2) Make an outline and follow it.

So it doesn’t sound like you’re rambling through 10-15 pages, do some research first, get a good idea of what you want to write about, make an outline and stick to it. This will make your paper sound professional.

3) Ask your teacher.

Pay attention to directions if your teacher or professor tells you exactly what he/she wants: How many pages, on what topic, how many sources needed.

4) Go with your research.

Research today is easier than ever with electronic resources. In addition to Google and Bing (stay away from Wikipedia), there are Worldcat.org, InfoTrac, OneFile, LexisNexis Academic, EBSCOHost and ProQuest. You can also find professional journals and international books and periodicals. Consult your school librarian or city librarian.

5) Evaluate the credibility of scientific information.

If your paper is for a science, medical, health or engineering class, make sure your science and math are correct. No one likes sloppy science. Get your information from a credible source, not from a place that has an agenda or passes off personal experiences or public relations as real science. “Unethical lobbying groups who have particular political or business interests can take advantage of this, and work to perpetuate the disconnect between scientific and public understandings,” reported Kristen St. John in “The Need to Teach about Ethics and Science, and the Credibility of Sources,” in Journal of Geoscience Education, February 2013, found in Questia.com.

6) Don’t plagiarize.

Yes, you’ve heard it before. But it’s really true. Plagiarism gets you nowhere. You need to learn to write your own ideas in a clear and persuasive manner. And, professors are on to you — they know how to scan your paper into plagiarism detection software. Matt Petronzio’s August 29, 2012, article “How to Detect Plagiarism Online” in Mashable.com highlights ten online services that check text for plagiarism, including TurnItIn, Viper and PlagiarismChecker.com, all geared toward college term papers.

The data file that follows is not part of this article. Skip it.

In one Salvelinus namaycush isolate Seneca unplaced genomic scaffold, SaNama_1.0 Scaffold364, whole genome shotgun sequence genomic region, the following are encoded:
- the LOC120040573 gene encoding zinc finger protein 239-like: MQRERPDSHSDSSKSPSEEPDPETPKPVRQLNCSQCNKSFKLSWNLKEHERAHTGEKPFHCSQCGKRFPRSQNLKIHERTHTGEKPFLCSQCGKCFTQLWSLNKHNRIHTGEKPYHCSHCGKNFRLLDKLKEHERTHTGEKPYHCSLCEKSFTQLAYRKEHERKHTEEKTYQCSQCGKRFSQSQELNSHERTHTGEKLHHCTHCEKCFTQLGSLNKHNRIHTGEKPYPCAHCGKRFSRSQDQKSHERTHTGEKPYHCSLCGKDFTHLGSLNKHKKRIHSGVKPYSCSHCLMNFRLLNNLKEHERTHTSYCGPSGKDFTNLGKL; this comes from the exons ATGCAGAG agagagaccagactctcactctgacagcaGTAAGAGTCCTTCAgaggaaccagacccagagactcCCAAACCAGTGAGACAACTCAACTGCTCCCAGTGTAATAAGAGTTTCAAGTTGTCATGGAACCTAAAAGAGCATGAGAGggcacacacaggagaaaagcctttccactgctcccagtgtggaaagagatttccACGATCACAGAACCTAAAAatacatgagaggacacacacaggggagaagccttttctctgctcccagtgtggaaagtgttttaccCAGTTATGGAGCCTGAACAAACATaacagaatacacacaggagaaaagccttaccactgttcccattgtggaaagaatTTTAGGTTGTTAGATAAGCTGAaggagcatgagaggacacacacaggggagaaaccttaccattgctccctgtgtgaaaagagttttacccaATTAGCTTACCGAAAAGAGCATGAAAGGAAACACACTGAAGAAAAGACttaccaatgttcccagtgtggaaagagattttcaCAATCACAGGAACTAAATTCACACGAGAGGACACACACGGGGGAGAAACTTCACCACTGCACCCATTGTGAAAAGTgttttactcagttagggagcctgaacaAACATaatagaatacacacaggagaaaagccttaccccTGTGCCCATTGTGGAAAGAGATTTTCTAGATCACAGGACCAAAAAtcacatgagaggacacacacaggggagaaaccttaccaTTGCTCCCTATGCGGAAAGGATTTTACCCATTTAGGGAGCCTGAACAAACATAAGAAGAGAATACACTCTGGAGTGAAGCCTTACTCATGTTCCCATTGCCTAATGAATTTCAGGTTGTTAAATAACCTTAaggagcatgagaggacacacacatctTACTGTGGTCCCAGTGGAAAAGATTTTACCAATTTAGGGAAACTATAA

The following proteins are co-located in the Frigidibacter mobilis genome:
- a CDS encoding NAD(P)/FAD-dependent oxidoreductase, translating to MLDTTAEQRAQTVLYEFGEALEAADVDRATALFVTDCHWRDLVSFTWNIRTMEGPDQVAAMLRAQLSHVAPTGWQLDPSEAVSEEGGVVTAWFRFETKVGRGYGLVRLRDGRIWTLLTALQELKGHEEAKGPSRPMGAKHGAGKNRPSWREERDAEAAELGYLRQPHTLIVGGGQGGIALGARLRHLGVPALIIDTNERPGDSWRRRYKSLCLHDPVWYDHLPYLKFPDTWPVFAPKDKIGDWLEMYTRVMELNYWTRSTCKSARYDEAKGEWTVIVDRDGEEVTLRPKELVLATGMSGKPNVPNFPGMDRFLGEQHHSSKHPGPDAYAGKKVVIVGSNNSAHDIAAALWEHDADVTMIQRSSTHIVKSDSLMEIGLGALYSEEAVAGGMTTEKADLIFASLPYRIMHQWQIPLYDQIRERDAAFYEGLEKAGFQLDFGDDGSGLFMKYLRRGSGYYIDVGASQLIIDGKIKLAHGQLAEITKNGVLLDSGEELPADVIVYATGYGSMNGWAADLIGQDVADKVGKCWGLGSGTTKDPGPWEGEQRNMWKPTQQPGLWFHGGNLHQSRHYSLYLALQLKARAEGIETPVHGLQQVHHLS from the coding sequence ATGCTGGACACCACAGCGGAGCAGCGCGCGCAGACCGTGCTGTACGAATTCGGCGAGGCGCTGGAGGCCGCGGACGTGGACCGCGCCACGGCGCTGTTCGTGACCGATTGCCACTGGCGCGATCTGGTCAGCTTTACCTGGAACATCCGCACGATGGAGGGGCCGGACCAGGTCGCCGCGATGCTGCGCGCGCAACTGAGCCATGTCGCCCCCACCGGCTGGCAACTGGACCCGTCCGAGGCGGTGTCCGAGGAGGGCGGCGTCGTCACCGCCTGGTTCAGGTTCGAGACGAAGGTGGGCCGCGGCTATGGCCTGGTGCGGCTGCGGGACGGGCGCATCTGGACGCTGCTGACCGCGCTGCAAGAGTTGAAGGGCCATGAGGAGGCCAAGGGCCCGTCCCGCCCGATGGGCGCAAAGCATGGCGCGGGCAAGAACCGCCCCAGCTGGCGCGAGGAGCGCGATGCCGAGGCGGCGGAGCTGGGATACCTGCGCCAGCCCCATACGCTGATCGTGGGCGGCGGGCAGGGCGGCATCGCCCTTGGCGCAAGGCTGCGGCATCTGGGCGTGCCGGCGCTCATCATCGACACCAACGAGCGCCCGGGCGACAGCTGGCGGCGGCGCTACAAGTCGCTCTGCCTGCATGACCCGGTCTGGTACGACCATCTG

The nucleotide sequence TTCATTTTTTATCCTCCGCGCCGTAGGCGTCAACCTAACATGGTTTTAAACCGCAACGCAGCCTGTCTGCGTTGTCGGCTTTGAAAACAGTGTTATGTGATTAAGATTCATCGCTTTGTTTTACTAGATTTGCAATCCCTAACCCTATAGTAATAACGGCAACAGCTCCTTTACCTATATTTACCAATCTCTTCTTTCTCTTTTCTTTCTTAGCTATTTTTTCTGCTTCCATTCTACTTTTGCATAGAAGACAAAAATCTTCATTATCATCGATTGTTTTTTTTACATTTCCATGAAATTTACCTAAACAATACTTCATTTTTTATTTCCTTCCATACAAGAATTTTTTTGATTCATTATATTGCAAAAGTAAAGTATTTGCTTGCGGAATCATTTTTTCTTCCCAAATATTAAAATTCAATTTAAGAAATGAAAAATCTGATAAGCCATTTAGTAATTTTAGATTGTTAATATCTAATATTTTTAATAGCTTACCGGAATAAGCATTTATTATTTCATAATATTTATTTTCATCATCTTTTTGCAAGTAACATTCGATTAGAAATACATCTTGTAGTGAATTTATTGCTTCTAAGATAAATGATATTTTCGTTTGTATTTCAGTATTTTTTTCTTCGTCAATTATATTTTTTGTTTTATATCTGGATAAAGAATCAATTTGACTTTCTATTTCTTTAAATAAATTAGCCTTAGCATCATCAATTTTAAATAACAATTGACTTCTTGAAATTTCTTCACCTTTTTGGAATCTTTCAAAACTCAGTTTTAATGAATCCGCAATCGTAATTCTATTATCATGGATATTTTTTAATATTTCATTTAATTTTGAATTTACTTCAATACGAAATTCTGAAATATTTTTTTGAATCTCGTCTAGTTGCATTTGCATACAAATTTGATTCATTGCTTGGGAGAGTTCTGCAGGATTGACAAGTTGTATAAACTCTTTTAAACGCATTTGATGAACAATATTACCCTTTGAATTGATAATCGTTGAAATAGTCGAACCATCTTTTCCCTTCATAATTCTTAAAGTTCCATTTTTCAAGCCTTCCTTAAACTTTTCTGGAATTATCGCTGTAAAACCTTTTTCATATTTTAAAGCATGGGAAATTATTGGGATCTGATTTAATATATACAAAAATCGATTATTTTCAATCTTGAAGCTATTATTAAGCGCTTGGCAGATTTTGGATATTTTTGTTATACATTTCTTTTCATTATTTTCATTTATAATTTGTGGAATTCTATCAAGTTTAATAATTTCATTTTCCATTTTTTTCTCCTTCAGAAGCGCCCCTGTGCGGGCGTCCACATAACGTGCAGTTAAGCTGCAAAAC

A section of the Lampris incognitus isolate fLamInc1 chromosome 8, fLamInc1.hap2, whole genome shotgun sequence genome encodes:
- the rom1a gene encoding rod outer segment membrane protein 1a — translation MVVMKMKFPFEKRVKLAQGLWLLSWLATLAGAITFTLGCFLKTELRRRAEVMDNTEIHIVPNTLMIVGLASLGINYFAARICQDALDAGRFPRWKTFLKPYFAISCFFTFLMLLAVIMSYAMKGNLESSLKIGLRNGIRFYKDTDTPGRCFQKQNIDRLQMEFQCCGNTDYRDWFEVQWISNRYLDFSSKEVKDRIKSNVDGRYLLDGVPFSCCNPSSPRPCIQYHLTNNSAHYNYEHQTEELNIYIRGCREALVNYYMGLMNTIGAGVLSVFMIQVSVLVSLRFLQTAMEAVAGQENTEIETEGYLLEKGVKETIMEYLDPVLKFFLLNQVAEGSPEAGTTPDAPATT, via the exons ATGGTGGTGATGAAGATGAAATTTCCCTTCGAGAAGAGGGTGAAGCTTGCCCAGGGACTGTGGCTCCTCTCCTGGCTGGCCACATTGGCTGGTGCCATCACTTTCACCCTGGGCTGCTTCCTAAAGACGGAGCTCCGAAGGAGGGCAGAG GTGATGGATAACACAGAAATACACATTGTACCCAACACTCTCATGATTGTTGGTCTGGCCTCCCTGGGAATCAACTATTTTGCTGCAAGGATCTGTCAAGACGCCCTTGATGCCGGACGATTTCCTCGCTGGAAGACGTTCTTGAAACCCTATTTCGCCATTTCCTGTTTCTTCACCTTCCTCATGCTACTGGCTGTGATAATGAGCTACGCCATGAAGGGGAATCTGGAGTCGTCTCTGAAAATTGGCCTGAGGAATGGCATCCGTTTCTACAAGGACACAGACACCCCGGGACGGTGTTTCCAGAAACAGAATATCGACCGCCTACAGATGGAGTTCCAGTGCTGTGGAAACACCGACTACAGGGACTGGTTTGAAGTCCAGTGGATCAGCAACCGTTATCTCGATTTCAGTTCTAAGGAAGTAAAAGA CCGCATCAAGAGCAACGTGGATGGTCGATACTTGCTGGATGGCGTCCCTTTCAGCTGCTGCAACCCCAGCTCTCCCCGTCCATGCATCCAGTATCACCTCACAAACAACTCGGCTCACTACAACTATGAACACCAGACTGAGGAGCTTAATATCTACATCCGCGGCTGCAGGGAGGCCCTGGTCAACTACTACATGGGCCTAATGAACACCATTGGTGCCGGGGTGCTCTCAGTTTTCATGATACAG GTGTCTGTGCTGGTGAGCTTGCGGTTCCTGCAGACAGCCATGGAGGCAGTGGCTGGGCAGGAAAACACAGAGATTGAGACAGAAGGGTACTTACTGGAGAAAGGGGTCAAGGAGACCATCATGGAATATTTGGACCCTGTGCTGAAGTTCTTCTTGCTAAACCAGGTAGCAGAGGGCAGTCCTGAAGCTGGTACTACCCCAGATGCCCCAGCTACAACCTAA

7) Check spelling and grammar.

Don’t forget to spell check. But also don’t forget to proofread your paper. Your spell checker doesn’t know the difference between synonyms and homonyms. If your grammar is a bit fuzzy or English is not your first language, ask a friend to read over your paper for good measure. A second set of eyes never hurts.

8) Use term paper format.

In addition to grammar and spelling, presentation is important. For easy reading and so the teacher has room to make comments, format your paper with:

  • an easy-to-read serif font, such as Times New Roman
  • one-inch margins, double-spaced text
  • a header or footer on each page with your name, paper title, page number and course name
  • on plain standard white 8 ½ x 11 paper (no onion skin, pink paper with hearts or resume paper).

 

Massive 16th Century Sculpture of a Guardian Colossus (mymodernmet.com)

Posted by Pinar on March 26, 2013 at 10:00am

giambolognacolossodellappennino1
image via Unusual Places.

Shrouded within the park of Villa Demidoff (just north of Florence, Italy), there sits a gigantic 16th century sculpture known as Colosso dell’Appennino, or the Appennine Colossus. The brooding structure was first erected in 1580 by Italian sculptor Giambologna. Like a guardian of the pond in front of him, the giant is in an endless watchful pose, perched atop his earthy seat.

At one point, the colossal figure stood amidst a number of other bronze statues, many of which have now gone lost or stolen. The massive brick and stone structure withstood centuries in the same spot, managing to maintain its figurative composition in all that time. The park that the colossus is situated in, once built as an estate for the mistress of an Italian duke, serves as the perfect setting for the gentle giant. His presence demonstrates a connection between man and nature. The massive size of the structure also echoes the relationship that is greater than reality. The colossus presents a surreal bond to nature.

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Image by SamuDP

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Image by SamuDP

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Image via Provincia di Firenze

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Image via Provincia di Firenze

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Image by lapsy

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Image by Raymundo Jiménez

Works by artist Basquiat to appear at NYC exhibit (Associated Press)

Basquiat

Associated Press – Thu, Apr 18, 2013

NEW YORK (AP) — More than 30 works by artist Jean-Michel Basquiat (zhahn mee-SHEHL’ BAH’-skee-aht) will appear at a New York City exhibit before a private sale.

The exhibit at Sotheby’s galleries runs May 2 through June 9. Most will be available for sale.

They include works on paper in marker and crayon from 1979 and monumental canvases from 1987.

The Brooklyn-born Basquiat was 27 when he died of a drug overdose in 1988.

Among the highlights is “Punch Bag” from 1983 depicting a black boxer. It’s been owned by a European collector since the late 1990s.